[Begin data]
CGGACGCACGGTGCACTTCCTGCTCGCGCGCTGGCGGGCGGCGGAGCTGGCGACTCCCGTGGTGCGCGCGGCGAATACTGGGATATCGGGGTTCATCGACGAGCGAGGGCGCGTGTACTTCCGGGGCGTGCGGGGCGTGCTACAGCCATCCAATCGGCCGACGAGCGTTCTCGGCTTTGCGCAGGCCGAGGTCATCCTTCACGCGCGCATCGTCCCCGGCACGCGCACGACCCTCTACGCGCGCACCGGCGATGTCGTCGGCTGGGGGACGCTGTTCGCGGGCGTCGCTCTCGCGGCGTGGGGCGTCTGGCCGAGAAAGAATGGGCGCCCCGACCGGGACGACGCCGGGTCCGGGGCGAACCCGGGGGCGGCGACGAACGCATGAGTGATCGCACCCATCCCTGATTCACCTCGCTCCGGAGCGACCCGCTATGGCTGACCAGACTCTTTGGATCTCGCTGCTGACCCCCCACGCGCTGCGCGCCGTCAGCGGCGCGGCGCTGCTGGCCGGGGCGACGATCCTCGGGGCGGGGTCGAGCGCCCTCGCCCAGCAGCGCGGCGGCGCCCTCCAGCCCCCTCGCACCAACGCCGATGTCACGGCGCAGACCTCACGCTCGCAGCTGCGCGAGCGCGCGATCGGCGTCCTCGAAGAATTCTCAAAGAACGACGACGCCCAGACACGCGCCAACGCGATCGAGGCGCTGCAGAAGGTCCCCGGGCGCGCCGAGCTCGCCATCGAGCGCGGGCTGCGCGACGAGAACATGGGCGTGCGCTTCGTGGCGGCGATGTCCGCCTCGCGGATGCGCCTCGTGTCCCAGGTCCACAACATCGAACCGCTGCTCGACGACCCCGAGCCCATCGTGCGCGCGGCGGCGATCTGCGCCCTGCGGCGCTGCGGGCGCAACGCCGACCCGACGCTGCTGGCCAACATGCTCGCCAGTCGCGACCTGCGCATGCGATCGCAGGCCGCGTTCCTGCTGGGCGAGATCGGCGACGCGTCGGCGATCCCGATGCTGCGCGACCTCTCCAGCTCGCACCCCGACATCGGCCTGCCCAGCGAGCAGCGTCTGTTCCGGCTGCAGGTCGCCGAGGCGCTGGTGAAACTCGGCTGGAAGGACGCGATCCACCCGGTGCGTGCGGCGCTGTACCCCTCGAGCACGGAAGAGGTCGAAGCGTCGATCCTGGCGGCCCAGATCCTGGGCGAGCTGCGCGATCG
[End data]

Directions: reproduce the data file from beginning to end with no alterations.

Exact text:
CGGACGCACGGTGCACTTCCTGCTCGCGCGCTGGCGGGCGGCGGAGCTGGCGACTCCCGTGGTGCGCGCGGCGAATACTGGGATATCGGGGTTCATCGACGAGCGAGGGCGCGTGTACTTCCGGGGCGTGCGGGGCGTGCTACAGCCATCCAATCGGCCGACGAGCGTTCTCGGCTTTGCGCAGGCCGAGGTCATCCTTCACGCGCGCATCGTCCCCGGCACGCGCACGACCCTCTACGCGCGCACCGGCGATGTCGTCGGCTGGGGGACGCTGTTCGCGGGCGTCGCTCTCGCGGCGTGGGGCGTCTGGCCGAGAAAGAATGGGCGCCCCGACCGGGACGACGCCGGGTCCGGGGCGAACCCGGGGGCGGCGACGAACGCATGAGTGATCGCACCCATCCCTGATTCACCTCGCTCCGGAGCGACCCGCTATGGCTGACCAGACTCTTTGGATCTCGCTGCTGACCCCCCACGCGCTGCGCGCCGTCAGCGGCGCGGCGCTGCTGGCCGGGGCGACGATCCTCGGGGCGGGGTCGAGCGCCCTCGCCCAGCAGCGCGGCGGCGCCCTCCAGCCCCCTCGCACCAACGCCGATGTCACGGCGCAGACCTCACGCTCGCAGCTGCGCGAGCGCGCGATCGGCGTCCTCGAAGAATTCTCAAAGAACGACGACGCCCAGACACGCGCCAACGCGATCGAGGCGCTGCAGAAGGTCCCCGGGCGCGCCGAGCTCGCCATCGAGCGCGGGCTGCGCGACGAGAACATGGGCGTGCGCTTCGTGGCGGCGATGTCCGCCTCGCGGATGCGCCTCGTGTCCCAGGTCCACAACATCGAACCGCTGCTCGACGACCCCGAGCCCATCGTGCGCGCGGCGGCGATCTGCGCCCTGCGGCGCTGCGGGCGCAACGCCGACCCGACGCTGCTGGCCAACATGCTCGCCAGTCGCGACCTGCGCATGCGATCGCAGGCCGCGTTCCTGCTGGGCGAGATCGGCGACGCGTCGGCGATCCCGATGCTGCGCGACCTCTCCAGCTCGCACCCCGACATCGGCCTGCCCAGCGAGCAGCGTCTGTTCCGGCTGCAGGTCGCCGAGGCGCTGGTGAAACTCGGCTGGAAGGACGCGATCCACCCGGTGCGTGCGGCGCTGTACCCCTCGAGCACGGAAGAGGTCGAAGCGTCGATCCTGGCGGCCCAGATCCTGGGCGAGCTGCGCGATCG